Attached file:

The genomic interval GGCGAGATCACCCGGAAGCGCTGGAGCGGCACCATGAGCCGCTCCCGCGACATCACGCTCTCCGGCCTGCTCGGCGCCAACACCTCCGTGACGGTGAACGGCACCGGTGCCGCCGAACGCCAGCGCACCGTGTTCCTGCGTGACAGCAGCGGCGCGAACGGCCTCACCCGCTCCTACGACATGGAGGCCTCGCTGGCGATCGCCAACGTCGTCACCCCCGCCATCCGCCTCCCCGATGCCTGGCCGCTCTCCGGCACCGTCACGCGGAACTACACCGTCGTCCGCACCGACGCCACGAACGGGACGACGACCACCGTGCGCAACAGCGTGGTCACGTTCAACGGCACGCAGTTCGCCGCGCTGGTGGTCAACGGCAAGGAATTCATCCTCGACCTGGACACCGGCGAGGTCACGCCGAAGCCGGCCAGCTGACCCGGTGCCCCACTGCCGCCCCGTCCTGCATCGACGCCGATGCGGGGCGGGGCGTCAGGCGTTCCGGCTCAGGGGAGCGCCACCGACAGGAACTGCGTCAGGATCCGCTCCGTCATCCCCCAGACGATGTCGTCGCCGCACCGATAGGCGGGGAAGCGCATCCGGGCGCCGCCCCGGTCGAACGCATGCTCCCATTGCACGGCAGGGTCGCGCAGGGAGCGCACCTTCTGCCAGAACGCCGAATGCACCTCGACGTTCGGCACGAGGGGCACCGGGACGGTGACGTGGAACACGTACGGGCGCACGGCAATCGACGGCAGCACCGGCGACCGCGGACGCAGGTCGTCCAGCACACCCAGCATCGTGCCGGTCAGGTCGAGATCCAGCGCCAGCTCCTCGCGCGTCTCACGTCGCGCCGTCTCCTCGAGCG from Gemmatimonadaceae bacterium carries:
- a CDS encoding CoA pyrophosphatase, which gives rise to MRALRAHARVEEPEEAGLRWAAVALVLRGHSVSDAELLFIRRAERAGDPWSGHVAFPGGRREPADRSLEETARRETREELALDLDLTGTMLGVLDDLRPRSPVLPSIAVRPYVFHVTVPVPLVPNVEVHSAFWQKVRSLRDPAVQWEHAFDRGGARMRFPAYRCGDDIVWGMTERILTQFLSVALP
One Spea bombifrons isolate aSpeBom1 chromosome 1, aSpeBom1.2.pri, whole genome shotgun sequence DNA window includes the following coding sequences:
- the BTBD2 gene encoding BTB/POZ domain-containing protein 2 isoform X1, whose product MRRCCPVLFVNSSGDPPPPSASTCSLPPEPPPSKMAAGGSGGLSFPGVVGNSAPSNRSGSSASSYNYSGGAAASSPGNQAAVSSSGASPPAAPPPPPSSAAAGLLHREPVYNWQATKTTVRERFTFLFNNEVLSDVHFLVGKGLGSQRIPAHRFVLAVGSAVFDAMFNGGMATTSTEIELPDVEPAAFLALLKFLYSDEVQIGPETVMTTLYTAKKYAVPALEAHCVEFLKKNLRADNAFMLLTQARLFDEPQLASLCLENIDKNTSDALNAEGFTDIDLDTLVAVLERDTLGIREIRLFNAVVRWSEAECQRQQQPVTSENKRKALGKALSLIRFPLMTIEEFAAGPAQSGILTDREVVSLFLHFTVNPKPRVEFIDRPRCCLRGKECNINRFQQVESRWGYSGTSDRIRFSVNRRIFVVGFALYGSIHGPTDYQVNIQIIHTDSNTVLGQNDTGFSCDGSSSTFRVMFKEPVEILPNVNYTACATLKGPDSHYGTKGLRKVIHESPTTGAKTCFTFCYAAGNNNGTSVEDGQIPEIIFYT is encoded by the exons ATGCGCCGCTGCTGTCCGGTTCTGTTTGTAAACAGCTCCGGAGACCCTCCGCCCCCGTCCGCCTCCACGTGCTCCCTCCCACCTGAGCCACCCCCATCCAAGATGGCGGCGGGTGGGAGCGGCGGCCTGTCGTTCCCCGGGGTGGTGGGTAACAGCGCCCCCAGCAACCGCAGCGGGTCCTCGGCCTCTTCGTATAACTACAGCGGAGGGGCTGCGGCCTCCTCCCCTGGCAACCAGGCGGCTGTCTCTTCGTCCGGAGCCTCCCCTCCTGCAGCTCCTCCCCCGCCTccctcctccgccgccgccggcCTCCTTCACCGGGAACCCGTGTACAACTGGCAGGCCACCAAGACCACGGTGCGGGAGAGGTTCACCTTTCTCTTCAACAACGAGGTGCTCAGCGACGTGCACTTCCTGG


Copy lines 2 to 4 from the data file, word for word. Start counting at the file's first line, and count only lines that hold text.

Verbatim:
- a CDS encoding CoA pyrophosphatase, which gives rise to MRALRAHARVEEPEEAGLRWAAVALVLRGHSVSDAELLFIRRAERAGDPWSGHVAFPGGRREPADRSLEETARRETREELALDLDLTGTMLGVLDDLRPRSPVLPSIAVRPYVFHVTVPVPLVPNVEVHSAFWQKVRSLRDPAVQWEHAFDRGGARMRFPAYRCGDDIVWGMTERILTQFLSVALP
One Spea bombifrons isolate aSpeBom1 chromosome 1, aSpeBom1.2.pri, whole genome shotgun sequence DNA window includes the following coding sequences:
- the BTBD2 gene encoding BTB/POZ domain-containing protein 2 isoform X1, whose product MRRCCPVLFVNSSGDPPPPSASTCSLPPEPPPSKMAAGGSGGLSFPGVVGNSAPSNRSGSSASSYNYSGGAAASSPGNQAAVSSSGASPPAAPPPPPSSAAAGLLHREPVYNWQATKTTVRERFTFLFNNEVLSDVHFLVGKGLGSQRIPAHRFVLAVGSAVFDAMFNGGMATTSTEIELPDVEPAAFLALLKFLYSDEVQIGPETVMTTLYTAKKYAVPALEAHCVEFLKKNLRADNAFMLLTQARLFDEPQLASLCLENIDKNTSDALNAEGFTDIDLDTLVAVLERDTLGIREIRLFNAVVRWSEAECQRQQQPVTSENKRKALGKALSLIRFPLMTIEEFAAGPAQSGILTDREVVSLFLHFTVNPKPRVEFIDRPRCCLRGKECNINRFQQVESRWGYSGTSDRIRFSVNRRIFVVGFALYGSIHGPTDYQVNIQIIHTDSNTVLGQNDTGFSCDGSSSTFRVMFKEPVEILPNVNYTACATLKGPDSHYGTKGLRKVIHESPTTGAKTCFTFCYAAGNNNGTSVEDGQIPEIIFYT is encoded by the exons ATGCGCCGCTGCTGTCCGGTTCTGTTTGTAAACAGCTCCGGAGACCCTCCGCCCCCGTCCGCCTCCACGTGCTCCCTCCCACCTGAGCCACCCCCATCCAAGATGGCGGCGGGTGGGAGCGGCGGCCTGTCGTTCCCCGGGGTGGTGGGTAACAGCGCCCCCAGCAACCGCAGCGGGTCCTCGGCCTCTTCGTATAACTACAGCGGAGGGGCTGCGGCCTCCTCCCCTGGCAACCAGGCGGCTGTCTCTTCGTCCGGAGCCTCCCCTCCTGCAGCTCCTCCCCCGCCTccctcctccgccgccgccggcCTCCTTCACCGGGAACCCGTGTACAACTGGCAGGCCACCAAGACCACGGTGCGGGAGAGGTTCACCTTTCTCTTCAACAACGAGGTGCTCAGCGACGTGCACTTCCTGG